OSHA issues new guidance on combustible dusts

RP news wires, Noria Corporation
Tags: workplace safety

The Occupational Safety and Health Administration (OSHA) on October 19 issued a new safety and health instruction that details OSHA policies and procedures for inspecting workplaces that handle combustible dusts and that may have the potential for a dust explosion.

"With this National Emphasis Program, we will focus our efforts on the fire and explosion hazards that may exist at facilities where combustible dusts accumulate," said Assistant Secretary of Labor for OSHA Edwin G. Foulke Jr. "A combustible dust fire and/or explosion is a potential hazard to America's working men and women. This instruction will be a valuable resource for those who inspect industrial facilities in the United States."

Combustible dusts are often either organic or metal dusts that are finely ground into very small particles, fibers, chips, and/or flakes. These dusts can come from metal, wood, plastic and organic materials such as grain, flour, sugar, paper, soap and dried blood. Dusts can also come from textile materials. Some of the industries in which combustible dusts are particularly prevalent include agriculture, chemical, textile, forest and the furniture industry.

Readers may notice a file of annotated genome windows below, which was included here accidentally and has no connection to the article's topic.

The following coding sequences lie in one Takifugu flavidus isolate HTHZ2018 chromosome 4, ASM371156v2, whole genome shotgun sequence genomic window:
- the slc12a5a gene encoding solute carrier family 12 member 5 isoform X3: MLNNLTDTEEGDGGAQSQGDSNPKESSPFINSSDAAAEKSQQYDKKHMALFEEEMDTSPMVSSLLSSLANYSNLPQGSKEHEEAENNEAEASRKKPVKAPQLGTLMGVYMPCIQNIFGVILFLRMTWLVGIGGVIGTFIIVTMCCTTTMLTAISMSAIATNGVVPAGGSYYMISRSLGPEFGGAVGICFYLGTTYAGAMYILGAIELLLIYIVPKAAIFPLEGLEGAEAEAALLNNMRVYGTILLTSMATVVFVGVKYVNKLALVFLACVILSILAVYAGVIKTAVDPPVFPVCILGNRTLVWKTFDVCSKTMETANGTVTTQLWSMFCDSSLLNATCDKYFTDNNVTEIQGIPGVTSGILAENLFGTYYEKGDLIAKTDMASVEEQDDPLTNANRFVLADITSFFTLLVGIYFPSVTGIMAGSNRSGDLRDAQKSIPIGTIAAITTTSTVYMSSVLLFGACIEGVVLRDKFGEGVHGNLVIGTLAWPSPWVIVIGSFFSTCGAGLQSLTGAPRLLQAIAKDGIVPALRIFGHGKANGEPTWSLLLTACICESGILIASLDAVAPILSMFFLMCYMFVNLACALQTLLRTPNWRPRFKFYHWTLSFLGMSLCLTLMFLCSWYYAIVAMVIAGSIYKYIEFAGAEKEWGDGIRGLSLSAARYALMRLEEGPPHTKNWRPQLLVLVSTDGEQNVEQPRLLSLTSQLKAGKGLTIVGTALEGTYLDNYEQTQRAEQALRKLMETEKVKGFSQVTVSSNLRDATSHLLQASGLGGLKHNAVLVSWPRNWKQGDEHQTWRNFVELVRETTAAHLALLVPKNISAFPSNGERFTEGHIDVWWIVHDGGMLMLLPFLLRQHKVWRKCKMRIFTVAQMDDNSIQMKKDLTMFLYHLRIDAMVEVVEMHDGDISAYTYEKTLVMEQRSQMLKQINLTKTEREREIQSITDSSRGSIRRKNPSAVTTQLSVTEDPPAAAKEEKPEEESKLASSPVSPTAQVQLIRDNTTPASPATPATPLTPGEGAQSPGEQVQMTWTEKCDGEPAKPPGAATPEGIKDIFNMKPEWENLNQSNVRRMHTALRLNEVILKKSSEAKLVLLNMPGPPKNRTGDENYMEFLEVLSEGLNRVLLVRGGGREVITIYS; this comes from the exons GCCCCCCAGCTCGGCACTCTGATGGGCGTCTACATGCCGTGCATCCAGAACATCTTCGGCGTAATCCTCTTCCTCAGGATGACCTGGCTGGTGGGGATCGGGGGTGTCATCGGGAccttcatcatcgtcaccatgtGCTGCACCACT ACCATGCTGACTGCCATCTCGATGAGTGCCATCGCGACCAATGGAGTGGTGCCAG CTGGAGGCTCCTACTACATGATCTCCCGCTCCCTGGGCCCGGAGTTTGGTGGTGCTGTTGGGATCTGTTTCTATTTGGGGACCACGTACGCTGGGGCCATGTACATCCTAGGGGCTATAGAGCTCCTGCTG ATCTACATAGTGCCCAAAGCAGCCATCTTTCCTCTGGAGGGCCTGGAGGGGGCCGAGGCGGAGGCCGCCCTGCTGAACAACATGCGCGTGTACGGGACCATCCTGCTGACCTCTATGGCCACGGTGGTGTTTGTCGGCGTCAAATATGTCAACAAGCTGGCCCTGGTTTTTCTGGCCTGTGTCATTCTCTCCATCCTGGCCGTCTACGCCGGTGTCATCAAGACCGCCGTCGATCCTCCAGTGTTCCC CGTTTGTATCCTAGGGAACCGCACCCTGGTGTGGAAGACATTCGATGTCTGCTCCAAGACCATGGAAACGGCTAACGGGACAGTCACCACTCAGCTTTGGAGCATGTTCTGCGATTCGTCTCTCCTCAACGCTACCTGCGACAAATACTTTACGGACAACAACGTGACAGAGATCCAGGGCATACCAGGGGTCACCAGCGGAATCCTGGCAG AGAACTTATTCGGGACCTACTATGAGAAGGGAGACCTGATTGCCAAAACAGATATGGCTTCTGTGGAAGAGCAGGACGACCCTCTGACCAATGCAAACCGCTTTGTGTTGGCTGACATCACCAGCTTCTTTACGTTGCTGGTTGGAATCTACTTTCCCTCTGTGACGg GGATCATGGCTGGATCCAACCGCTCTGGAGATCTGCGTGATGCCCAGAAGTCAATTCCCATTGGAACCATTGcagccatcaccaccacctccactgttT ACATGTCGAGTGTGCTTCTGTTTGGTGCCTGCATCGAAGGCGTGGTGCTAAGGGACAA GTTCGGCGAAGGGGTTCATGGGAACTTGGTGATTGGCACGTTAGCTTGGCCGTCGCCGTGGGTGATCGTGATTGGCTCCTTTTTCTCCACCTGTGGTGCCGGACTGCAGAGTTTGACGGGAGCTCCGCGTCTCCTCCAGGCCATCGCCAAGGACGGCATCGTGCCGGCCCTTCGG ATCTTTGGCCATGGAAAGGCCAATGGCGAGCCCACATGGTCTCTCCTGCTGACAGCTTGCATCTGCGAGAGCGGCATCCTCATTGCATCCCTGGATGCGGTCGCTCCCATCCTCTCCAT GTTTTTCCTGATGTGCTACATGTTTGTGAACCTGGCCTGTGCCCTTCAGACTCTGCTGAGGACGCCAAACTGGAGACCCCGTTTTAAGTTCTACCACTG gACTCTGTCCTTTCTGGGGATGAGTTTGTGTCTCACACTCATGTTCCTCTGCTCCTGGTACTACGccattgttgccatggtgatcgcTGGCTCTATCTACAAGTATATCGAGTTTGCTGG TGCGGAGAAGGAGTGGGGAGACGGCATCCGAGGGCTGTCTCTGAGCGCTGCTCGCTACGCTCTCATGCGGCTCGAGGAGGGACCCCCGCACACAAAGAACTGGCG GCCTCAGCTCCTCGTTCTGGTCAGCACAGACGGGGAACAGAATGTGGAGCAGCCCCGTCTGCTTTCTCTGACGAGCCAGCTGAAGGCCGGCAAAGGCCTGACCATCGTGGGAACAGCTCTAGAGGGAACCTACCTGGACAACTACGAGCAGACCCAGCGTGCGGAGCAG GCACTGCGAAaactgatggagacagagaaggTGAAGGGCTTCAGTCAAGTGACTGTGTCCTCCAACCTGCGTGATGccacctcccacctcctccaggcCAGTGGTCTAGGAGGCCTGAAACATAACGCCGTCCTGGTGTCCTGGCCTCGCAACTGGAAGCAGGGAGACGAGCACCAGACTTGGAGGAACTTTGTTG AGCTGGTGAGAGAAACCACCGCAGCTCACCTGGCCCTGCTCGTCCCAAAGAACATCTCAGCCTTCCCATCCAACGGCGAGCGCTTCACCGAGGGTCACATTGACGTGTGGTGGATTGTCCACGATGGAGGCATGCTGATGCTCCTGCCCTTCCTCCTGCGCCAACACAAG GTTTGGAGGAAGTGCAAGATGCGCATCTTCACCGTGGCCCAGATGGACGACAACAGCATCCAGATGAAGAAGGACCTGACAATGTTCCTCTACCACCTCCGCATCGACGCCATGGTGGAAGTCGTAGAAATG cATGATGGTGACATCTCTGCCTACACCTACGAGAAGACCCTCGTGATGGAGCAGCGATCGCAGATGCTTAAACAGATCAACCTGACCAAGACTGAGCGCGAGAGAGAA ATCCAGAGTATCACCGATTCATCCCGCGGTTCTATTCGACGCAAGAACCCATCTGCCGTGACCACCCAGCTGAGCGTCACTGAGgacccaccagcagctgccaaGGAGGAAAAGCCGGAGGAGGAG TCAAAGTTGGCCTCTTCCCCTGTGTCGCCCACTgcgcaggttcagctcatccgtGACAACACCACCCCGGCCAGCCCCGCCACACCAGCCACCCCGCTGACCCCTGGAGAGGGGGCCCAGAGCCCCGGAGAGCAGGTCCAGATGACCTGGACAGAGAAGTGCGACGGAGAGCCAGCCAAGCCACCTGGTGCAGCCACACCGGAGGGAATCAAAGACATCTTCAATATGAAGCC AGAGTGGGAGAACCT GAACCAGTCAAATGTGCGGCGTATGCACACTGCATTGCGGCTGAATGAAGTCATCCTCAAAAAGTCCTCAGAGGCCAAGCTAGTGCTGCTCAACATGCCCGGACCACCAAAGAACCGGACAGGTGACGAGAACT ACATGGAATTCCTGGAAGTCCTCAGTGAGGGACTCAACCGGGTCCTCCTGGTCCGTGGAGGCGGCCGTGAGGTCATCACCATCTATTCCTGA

The instruction provides detailed information on OSHA's inspection scheduling, resource allocation, inspection resources and procedures. This information is particularly useful in educating businesses on how to achieve compliance with OSHA requirements in advance of any inspection.

The instruction is available electronically on OSHA's Web site at http://www.osha.gov/OshDoc/Directive_pdf/CPL_03-00-006.pdf.

Under the Occupational Safety and Health Act of 1970, employers are responsible for providing a safe and healthful workplace for their employees. OSHA's role is to assure the safety and health of America's working men and women by setting and enforcing standards; providing training, outreach, and education; establishing partnerships; and encouraging continual process improvement in workplace safety and health. For more information, visit www.osha.gov.


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